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Aetolian Confederacy

The looser tribal organization of the Aetolians of NW Greece gave way during the 4th cent. bce to a federal state, or league, which soon acquired considerable power. This increased dramatically in the first part of the 3rd cent. bce, owing to the Aetolians' role in the victory over the invading Gauls (280/79) and their control of the Delphic amphictiony which soon followed (from 277). Normally hostile to Macedon, they became allies of Rome against Philip (3) V of Macedon in 212 or 211 bce, Rome's first allies in mainland Greece. After a period of estrangement they allied themselves with Rome against Philip once again (199 bce), but such was their feeling of ill-treatment at the hands of the Romans in the aftermath of Philip's defeat at Cynoscephalae (197 bce) that they went on to make common cause with the Seleucid king Antiochus (3) III. This proved their downfall, and in 189 the Aetolians were compelled to accept a treaty as subject allies of Rome. The confederacy was not dissolved, but external influence was gone and problems of debt and civil conflict soon ensued.

At the head of the confederacy was a general elected annually. The primary assembly had two regular meetings a year and could be summoned for special sessions. In this body votes seem to have been counted by heads and not, as in some federal states, by cities. The council (boulē or synhedrion), in which the cities were represented in proportion to population, contained some thousand members. Hence, particularly in time of war, much of the leadership fell to the apoklētoi (of whom there were more than 30), probably a committee of the council. The cities contributed to the federal treasury in proportion to their number of representatives in the council. At no time did the leadership of the confederacy pass out of the hands of the Aetolians proper. This was in no small part because more distant cities were not made regular members, but were instead bound to the confederacy by isopoliteia, which involved civic rights, protection, and potential citizenship but no active participation in federal affairs. Grants of asylia (freedom from plundering) by the Aetolians were not infrequent and were highly prized on account of their practice of right of reprisal and piracy.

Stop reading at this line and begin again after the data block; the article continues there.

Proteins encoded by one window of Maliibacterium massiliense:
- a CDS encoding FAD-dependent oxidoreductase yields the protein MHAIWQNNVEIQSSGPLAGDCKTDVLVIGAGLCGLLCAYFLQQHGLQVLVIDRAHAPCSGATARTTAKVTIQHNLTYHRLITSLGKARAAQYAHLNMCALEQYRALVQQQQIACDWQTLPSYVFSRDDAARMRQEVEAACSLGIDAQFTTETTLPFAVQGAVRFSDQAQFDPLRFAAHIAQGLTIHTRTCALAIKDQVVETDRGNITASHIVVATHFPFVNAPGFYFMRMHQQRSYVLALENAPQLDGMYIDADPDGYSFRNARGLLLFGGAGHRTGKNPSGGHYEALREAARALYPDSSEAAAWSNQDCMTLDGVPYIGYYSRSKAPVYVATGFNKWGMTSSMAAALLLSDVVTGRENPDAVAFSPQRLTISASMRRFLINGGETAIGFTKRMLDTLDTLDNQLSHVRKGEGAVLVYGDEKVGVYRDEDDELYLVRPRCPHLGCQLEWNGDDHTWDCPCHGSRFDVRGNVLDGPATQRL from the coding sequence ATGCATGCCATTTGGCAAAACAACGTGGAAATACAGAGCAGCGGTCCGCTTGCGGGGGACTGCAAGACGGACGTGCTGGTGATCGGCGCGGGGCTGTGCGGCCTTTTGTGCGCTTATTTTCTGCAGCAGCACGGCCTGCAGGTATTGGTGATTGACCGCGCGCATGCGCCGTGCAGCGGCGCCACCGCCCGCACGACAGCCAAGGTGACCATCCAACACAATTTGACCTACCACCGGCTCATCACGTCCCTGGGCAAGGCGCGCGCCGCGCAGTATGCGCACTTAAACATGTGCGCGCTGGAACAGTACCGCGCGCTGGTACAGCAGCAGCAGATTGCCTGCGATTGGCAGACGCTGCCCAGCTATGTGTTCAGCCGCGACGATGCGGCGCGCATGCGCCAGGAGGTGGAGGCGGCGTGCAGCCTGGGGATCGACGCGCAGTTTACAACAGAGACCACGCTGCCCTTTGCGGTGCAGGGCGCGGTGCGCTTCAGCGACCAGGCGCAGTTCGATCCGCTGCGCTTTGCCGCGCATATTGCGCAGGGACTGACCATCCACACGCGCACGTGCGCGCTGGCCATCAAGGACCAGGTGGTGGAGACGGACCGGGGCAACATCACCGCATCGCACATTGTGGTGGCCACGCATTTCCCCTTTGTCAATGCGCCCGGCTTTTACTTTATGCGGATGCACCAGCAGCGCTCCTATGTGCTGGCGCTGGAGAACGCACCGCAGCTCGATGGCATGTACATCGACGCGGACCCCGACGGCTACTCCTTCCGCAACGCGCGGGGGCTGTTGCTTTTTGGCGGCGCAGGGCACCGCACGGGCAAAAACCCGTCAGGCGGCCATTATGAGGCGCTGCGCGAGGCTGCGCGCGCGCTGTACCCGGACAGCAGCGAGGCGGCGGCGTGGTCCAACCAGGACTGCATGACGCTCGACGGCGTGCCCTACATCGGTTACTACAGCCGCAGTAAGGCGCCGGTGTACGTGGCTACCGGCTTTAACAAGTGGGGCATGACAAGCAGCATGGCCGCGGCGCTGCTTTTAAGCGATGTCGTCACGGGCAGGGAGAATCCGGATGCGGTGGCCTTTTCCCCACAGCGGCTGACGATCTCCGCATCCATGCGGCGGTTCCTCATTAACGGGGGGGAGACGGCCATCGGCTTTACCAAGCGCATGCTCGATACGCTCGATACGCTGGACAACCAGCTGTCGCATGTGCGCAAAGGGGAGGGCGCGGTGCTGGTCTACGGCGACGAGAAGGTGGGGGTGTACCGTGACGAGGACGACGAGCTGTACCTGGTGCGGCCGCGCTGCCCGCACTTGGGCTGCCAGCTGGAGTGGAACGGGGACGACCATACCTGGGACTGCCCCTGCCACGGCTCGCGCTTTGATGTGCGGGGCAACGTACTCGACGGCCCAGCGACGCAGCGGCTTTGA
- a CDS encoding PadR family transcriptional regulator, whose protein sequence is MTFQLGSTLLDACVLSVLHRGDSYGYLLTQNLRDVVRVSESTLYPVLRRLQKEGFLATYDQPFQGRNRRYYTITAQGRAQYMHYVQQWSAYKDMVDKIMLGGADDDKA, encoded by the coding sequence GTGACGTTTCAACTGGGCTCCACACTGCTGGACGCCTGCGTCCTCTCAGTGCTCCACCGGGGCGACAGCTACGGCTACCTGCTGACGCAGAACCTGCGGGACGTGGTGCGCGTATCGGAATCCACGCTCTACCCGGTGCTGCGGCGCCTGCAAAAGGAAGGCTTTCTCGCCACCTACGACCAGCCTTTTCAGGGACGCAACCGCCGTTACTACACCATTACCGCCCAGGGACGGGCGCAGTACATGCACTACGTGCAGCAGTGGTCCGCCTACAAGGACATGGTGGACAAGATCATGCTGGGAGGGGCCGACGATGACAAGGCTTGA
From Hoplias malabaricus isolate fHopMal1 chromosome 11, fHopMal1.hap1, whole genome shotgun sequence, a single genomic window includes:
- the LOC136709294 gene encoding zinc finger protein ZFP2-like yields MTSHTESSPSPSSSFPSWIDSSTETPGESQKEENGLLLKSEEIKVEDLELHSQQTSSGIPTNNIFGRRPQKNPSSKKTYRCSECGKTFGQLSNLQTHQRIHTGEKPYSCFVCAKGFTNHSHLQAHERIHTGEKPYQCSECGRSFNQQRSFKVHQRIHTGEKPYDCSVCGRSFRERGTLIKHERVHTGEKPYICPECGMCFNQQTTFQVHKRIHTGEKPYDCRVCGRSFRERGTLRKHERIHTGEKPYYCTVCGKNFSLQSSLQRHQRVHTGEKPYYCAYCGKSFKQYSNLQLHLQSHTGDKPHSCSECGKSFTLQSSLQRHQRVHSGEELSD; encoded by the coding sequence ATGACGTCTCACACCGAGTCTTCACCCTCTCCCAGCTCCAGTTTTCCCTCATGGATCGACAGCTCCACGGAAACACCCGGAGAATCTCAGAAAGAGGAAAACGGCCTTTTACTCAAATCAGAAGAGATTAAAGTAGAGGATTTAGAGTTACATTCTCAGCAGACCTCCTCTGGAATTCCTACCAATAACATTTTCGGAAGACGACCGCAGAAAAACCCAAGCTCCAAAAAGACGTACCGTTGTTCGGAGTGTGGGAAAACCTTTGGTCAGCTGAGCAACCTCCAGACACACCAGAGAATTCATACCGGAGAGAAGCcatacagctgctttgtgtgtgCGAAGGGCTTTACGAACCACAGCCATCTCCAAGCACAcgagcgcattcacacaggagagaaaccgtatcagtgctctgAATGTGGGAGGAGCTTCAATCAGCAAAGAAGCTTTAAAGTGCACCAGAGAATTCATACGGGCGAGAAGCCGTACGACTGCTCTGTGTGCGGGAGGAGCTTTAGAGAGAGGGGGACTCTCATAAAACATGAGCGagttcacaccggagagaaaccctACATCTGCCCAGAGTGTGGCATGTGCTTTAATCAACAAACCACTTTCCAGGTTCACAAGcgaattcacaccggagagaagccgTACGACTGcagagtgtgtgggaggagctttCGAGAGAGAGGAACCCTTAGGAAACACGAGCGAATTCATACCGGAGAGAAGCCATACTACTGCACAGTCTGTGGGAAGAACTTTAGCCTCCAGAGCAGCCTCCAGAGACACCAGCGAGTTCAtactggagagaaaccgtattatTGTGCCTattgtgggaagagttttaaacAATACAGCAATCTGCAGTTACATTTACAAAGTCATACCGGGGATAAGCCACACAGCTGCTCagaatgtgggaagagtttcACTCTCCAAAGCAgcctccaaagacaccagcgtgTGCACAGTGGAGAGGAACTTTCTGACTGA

G. Klaffenbach, introd. to Inscriptiones Graecae 92. 1, with references to the widely-scattered sources.Find this resource:

    R. Flacelière, Les Aitoliens à Delphes (1937).Find this resource:

      J. A. O. Larsen, Greek Federal States (1968), 78 ff.Find this resource:

        G. Nachtergael, Les Galates en Grèce et les Sôtéria de Delphes (1977).Find this resource:

          J. D. Grainger, The League of the Aitolians (1999).Find this resource:

            T. Corsten, Vom Stamm zum Bund (1999), esp. 133–159.Find this resource:

              J. Scholten, The Politics of Plunder (2000) J. Scholten, “Macedon and the Mainland, 280-221,” in A. Erskine (ed.), Companion to the Hellenistic World (2003), ch. 9. M. H. Hansen and T. H. Nielsen, An Inventory of Archaic and Classical Poleis (2004), 379.

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